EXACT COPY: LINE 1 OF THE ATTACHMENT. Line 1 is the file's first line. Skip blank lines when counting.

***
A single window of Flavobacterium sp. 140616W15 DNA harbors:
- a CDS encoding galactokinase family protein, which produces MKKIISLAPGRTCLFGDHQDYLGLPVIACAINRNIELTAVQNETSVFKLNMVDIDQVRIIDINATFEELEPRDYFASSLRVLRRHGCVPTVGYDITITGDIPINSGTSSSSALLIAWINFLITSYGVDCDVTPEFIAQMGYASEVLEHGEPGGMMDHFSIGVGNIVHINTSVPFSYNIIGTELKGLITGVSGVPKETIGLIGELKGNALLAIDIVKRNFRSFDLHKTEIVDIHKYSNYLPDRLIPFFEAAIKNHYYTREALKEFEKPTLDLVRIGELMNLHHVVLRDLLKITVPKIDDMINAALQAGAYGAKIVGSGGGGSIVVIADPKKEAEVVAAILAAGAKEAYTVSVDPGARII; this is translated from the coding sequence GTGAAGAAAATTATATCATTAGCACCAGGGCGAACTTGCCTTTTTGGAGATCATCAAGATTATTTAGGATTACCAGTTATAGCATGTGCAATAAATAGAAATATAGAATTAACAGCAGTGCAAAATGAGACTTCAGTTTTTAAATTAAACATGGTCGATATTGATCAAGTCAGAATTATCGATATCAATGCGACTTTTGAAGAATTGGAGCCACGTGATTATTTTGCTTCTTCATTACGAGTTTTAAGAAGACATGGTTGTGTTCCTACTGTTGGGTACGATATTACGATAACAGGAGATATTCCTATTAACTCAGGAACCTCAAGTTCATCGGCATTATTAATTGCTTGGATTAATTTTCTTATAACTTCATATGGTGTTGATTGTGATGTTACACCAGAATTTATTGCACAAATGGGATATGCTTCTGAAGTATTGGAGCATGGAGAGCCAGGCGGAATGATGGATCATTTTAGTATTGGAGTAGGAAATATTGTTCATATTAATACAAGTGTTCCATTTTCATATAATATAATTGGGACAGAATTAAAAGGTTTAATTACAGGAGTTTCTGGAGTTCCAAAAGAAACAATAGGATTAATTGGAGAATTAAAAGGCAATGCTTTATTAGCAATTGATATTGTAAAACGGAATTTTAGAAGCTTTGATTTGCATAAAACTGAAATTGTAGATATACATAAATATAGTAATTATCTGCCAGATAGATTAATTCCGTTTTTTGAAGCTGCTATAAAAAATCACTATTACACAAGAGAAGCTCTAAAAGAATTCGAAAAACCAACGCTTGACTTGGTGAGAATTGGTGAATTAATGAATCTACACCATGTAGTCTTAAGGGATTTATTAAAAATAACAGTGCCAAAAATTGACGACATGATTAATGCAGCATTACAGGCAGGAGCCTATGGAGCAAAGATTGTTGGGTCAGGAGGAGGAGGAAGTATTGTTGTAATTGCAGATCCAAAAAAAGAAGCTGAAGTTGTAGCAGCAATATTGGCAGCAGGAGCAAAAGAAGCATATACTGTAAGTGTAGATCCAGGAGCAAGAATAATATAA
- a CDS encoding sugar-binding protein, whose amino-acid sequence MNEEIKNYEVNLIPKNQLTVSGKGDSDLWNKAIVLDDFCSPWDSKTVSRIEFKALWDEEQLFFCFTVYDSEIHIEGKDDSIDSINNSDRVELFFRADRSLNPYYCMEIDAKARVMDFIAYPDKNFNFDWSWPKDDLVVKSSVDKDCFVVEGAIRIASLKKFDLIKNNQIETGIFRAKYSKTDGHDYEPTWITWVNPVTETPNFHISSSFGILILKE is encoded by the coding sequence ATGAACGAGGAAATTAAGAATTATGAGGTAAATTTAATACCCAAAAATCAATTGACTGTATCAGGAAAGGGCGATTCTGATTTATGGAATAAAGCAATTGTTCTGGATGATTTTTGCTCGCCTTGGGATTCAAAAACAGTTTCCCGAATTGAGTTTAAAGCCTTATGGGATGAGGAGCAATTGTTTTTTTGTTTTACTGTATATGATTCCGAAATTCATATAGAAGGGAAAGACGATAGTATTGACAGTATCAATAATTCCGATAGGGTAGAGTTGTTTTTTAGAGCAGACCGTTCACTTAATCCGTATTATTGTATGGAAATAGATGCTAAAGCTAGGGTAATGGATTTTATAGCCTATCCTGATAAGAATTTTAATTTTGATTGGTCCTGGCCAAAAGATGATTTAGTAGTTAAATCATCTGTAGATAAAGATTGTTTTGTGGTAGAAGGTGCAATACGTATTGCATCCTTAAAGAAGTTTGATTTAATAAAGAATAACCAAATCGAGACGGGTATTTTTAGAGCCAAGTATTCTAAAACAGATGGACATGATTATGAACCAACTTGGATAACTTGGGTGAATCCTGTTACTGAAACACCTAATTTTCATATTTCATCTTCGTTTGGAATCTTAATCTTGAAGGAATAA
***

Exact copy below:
A single window of Flavobacterium sp. 140616W15 DNA harbors: